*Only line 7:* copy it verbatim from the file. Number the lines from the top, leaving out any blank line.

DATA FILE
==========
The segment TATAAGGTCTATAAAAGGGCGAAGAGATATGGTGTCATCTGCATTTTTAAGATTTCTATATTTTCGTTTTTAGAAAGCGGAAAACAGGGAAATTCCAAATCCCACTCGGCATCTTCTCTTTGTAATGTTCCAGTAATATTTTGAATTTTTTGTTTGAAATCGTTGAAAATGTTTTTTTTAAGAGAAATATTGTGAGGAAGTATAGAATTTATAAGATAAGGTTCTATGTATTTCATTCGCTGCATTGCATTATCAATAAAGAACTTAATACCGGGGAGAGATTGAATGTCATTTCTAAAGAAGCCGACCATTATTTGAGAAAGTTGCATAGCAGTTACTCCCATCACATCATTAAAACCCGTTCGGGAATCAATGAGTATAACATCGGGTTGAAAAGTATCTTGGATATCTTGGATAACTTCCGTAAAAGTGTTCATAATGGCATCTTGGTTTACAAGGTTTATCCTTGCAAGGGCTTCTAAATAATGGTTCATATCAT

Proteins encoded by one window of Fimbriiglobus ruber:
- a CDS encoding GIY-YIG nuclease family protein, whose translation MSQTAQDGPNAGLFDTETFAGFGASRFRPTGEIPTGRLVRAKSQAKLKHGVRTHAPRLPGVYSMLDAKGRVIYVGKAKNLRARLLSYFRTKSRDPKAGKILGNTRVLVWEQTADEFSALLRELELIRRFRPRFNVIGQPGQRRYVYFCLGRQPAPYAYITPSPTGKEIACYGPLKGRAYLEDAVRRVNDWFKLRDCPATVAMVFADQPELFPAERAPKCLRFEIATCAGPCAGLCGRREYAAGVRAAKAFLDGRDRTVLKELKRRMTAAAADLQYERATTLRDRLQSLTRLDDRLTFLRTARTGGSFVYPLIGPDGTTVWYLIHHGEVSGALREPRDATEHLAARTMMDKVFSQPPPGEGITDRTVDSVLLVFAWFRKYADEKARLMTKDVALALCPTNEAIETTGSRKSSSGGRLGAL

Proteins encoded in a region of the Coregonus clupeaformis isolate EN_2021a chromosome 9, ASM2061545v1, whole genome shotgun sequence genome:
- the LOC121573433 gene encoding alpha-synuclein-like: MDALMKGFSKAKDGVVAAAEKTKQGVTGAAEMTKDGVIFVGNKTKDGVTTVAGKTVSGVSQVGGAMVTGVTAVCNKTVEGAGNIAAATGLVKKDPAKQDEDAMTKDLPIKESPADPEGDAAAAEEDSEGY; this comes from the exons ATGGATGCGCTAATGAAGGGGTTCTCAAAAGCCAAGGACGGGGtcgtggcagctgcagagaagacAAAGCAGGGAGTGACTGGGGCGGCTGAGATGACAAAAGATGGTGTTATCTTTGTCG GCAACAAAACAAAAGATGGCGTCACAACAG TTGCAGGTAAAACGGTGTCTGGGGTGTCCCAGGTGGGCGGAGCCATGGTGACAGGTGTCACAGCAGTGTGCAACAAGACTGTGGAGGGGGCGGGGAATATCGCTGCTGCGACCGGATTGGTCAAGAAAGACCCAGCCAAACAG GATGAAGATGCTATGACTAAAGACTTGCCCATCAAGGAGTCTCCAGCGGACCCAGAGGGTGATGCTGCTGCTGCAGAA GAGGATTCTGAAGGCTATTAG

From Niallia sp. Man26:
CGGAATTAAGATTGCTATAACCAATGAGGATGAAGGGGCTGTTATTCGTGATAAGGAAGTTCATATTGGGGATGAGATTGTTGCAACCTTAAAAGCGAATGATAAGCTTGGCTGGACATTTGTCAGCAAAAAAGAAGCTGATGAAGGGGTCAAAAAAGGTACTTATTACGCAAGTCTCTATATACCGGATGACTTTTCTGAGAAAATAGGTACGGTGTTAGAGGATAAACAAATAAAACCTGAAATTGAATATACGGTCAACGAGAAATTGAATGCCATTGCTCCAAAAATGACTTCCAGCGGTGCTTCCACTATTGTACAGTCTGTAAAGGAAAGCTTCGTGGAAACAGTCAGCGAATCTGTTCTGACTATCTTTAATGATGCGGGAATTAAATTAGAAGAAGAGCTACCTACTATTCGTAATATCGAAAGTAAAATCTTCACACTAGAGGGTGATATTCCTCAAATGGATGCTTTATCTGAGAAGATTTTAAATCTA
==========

CGGAATTAAGATTGCTATAACCAATGAGGATGAAGGGGCTGTTATTCGTGATAAGGAAGTTCATATTGGGGATGAGATTGTTGCAACCTTAAAAGCGAATGATAAGCTTGGCTGGACATTTGTCAGCAAAAAAGAAGCTGATGAAGGGGTCAAAAAAGGTACTTATTACGCAAGTCTCTATATACCGGATGACTTTTCTGAGAAAATAGGTACGGTGTTAGAGGATAAACAAATAAAACCTGAAATTGAATATACGGTCAACGAGAAATTGAATGCCATTGCTCCAAAAATGACTTCCAGCGGTGCTTCCACTATTGTACAGTCTGTAAAGGAAAGCTTCGTGGAAACAGTCAGCGAATCTGTTCTGACTATCTTTAATGATGCGGGAATTAAATTAGAAGAAGAGCTACCTACTATTCGTAATATCGAAAGTAAAATCTTCACACTAGAGGGTGATATTCCTCAAATGGATGCTTTATCTGAGAAGATTTTAAATCTA